In a recent study published in the October issue of the Journal of Agricultural and Food Chemistry, Cornell researchers confirmed that different varieties of onions offer different degrees of health benefits.
“Some onions have higher antioxidant activities and higher antiproliferative activity than others,” said Prof. Rui Hai Liu, food science, head investigator of the study.
All onions, and many other fruits and vegetables, possess strong concentrations of antioxidants, compounds that are thought to be beneficial to human health because they neutralize free radicals. Free radicals are harmful substances typically produced when oxygen interacts with certain molecules to form electron deficient compounds that are highly reactive. Often times, these radicals are natural by-products of human metabolism and removed by the body, but when left unchecked they can quickly cause damage to cells or even cancer. That is why high levels of antioxidants are “correlated with activity that inhibits cancer growth,” Lui said.
But flavonoids, the particular antioxidants found in onions, vary in concentration between different onion species. In general, “onions grown in colder climates have higher antioxidant activity,” Lui said. Also, the not so popular “pungent onion [varieties] appear to have more flavonoid compounds and be more healthy,” Lui added.
Yet cooking onions to tame their bitter taste does not seem to alter their nutritional value, according to Joy Emilie Swanson, nutritional science. During cooking “some [antioxidants] will be degraded, but [others] are activated because they are bound within the flesh of the onion — so cooking releases that,” said Swanson.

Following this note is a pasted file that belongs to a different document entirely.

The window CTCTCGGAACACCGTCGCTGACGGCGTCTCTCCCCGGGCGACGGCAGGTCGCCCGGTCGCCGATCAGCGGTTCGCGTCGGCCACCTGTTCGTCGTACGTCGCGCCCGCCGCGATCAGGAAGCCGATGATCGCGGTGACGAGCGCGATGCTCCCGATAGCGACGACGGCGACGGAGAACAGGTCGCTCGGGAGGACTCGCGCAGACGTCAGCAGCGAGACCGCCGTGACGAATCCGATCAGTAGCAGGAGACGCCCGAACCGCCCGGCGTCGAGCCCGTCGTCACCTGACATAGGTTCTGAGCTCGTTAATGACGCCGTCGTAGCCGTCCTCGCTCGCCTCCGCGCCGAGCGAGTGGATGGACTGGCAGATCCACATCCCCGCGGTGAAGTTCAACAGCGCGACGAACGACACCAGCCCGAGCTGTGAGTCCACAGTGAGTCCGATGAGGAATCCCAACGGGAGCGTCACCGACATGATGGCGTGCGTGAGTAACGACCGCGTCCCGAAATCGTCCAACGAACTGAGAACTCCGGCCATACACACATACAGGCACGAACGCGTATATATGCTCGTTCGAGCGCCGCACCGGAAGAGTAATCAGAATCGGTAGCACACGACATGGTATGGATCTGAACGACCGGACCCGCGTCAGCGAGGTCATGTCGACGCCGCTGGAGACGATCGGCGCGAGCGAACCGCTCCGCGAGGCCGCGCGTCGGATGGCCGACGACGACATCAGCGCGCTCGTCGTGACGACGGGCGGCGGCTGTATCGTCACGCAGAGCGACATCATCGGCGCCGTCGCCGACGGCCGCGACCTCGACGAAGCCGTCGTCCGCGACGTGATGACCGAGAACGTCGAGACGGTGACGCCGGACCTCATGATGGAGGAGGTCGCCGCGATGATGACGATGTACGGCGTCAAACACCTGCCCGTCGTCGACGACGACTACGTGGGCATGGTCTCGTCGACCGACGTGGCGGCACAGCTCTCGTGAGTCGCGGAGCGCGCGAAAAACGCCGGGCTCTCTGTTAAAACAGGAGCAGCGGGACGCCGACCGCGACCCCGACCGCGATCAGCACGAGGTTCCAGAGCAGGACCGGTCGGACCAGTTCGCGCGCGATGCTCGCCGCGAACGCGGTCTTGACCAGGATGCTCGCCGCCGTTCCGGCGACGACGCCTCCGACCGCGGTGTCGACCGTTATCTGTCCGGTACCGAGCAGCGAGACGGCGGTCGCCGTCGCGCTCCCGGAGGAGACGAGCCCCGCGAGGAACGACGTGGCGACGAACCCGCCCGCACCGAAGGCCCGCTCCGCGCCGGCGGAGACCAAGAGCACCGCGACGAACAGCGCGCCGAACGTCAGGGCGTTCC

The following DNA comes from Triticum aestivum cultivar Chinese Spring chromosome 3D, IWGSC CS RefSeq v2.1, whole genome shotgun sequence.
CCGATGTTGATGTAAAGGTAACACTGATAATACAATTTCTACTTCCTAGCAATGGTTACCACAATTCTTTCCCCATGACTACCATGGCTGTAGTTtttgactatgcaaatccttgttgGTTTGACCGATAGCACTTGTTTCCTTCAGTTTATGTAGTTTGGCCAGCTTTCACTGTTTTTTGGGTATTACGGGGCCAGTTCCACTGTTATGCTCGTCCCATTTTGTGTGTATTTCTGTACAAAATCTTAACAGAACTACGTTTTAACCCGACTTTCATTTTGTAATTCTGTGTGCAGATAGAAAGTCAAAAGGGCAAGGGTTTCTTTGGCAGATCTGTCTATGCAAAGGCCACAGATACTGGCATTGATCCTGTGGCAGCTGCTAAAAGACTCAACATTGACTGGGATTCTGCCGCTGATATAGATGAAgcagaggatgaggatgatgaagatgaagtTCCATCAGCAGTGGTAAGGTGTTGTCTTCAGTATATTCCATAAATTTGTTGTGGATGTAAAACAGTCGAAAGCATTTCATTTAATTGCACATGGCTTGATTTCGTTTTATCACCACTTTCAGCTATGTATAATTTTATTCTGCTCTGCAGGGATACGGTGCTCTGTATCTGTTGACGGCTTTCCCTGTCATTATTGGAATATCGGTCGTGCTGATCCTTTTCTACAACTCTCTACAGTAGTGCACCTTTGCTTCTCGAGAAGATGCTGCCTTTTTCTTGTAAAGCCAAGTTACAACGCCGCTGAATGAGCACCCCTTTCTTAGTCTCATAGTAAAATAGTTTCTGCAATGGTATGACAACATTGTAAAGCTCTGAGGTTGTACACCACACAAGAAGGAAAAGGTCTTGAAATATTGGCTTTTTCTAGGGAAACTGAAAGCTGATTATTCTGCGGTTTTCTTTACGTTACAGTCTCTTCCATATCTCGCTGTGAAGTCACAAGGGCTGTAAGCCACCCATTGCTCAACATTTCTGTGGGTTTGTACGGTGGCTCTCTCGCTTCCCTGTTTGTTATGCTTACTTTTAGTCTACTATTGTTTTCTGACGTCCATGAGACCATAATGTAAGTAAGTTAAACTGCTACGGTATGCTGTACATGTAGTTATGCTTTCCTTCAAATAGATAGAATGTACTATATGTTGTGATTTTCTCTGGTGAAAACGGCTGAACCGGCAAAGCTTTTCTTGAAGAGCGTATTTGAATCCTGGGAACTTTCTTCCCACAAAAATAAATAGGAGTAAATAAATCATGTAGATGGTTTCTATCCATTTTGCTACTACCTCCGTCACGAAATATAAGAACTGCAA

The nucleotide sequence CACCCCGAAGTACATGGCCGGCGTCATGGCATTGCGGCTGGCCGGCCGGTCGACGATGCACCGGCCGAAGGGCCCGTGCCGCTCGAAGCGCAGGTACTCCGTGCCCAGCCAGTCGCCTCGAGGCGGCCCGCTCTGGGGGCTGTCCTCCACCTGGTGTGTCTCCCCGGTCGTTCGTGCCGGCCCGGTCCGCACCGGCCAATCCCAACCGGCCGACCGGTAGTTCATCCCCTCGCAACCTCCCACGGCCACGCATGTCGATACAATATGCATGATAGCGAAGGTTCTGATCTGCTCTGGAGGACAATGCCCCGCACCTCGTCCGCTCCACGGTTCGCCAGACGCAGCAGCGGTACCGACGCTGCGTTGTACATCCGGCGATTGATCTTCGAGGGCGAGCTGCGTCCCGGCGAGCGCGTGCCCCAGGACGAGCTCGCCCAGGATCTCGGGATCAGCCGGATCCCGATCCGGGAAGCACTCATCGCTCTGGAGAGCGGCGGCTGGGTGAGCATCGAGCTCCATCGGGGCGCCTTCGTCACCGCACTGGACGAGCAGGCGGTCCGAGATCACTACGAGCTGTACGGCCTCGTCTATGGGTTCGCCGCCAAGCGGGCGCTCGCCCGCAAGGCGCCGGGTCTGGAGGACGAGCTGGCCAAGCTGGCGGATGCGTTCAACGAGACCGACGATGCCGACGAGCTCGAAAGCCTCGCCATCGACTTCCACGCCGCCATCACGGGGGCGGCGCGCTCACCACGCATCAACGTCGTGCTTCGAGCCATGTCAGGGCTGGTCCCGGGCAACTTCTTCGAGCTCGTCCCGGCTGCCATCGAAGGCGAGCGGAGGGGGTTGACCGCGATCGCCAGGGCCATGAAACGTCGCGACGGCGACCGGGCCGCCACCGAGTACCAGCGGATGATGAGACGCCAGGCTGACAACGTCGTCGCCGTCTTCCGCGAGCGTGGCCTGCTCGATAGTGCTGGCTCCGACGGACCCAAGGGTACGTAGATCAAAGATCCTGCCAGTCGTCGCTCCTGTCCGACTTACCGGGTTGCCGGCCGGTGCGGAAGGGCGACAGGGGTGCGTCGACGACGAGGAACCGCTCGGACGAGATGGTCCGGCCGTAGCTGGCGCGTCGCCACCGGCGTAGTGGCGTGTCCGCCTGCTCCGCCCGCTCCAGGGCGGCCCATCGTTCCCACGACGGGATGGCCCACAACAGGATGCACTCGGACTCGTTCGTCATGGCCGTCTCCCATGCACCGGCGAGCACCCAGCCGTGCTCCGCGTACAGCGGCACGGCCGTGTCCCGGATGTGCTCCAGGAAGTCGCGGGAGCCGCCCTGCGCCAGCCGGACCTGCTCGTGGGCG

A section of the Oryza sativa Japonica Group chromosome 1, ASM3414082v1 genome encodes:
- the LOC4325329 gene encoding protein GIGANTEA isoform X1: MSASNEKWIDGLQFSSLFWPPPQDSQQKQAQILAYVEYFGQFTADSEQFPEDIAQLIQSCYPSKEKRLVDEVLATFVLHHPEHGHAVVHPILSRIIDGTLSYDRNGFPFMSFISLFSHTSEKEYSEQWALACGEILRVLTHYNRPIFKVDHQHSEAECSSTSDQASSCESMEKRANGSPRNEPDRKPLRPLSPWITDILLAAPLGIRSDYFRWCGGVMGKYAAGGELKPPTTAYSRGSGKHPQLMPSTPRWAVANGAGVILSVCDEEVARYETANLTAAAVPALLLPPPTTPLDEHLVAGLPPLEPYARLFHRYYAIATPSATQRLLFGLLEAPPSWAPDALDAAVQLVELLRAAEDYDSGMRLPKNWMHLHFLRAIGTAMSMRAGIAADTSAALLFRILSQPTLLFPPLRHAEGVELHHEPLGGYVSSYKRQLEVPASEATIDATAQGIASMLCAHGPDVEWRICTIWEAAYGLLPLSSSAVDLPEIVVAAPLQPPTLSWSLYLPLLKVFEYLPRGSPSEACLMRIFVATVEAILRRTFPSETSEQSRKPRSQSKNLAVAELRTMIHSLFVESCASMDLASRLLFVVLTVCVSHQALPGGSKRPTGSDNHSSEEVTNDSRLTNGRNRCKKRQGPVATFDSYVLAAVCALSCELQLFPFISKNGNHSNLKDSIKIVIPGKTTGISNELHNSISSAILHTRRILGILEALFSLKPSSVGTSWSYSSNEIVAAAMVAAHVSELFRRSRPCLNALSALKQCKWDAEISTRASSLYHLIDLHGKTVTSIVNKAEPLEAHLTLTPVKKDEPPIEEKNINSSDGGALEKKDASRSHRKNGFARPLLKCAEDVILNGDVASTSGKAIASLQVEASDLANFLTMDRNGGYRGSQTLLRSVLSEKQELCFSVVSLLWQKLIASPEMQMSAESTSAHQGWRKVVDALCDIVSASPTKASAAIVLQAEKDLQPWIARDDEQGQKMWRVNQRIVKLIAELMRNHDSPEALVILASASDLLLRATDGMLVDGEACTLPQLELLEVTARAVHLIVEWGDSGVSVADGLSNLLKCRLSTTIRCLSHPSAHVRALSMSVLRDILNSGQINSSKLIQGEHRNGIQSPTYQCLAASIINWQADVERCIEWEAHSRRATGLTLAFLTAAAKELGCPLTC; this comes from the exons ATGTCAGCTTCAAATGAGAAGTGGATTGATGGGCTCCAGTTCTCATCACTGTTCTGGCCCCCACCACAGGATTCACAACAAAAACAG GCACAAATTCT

“The shallots had the highest antioxidant activity, followed by the Western Yellow, New York Bold and Northern Red,” said Jun Yang grad, food science, member of Lui’s research group.
The study primarily consisted of employing an antioxidant measuring procedure to determine the flavonoid content in each onion variety.
“Flavonoid is a class of compounds — probably 4,000 or 5,000 specific compounds belong to flavonoids,” Yang explained.
The measuring technique, which was developed at Cornell by the same research group, counted the total concentration of all flavonoid compounds in each onion species.
Antioxidant diversity is greatly linked to the health benefits they provide, according to Swanson. This is because, an assortment of many different types of antioxidants tend to neutralize free radicals more efficiently than a single version. Since onions contain only one class of antioxidants, if one onion variety were to constitute your daily antioxidant consumption, “you would be missing a lot of other types of flavonoids that are in other products,” said Swanson.
It is believed that different onion varieties also contain different types of flavonoids, according to Yang.
Though the study was concerned primarily with genetic differences in antioxidant concentration, the fact that those groups grown in colder climates demonstrated higher concentrations may suggest an environmental correlation. “Sometimes [higher antioxidant concentration] could be related to the climate stress-maybe in colder temperatures, they produce more phytochemicals,” Yang said.
Lui agreed, but also suggested that food processing may effect the overall concentration.
“We should look at the effect of the processing on the antioxidant activity,” Lui said, “we will continue working on it.”
The entire study began about two years ago, but has been focused on onions over the past 10 months.
Future projects include a study of changes in antioxidant concentration in grapes during wine making and an analysis of food processing on antioxidants in onions.
Archived article by David Andrade
Sun Staff Writer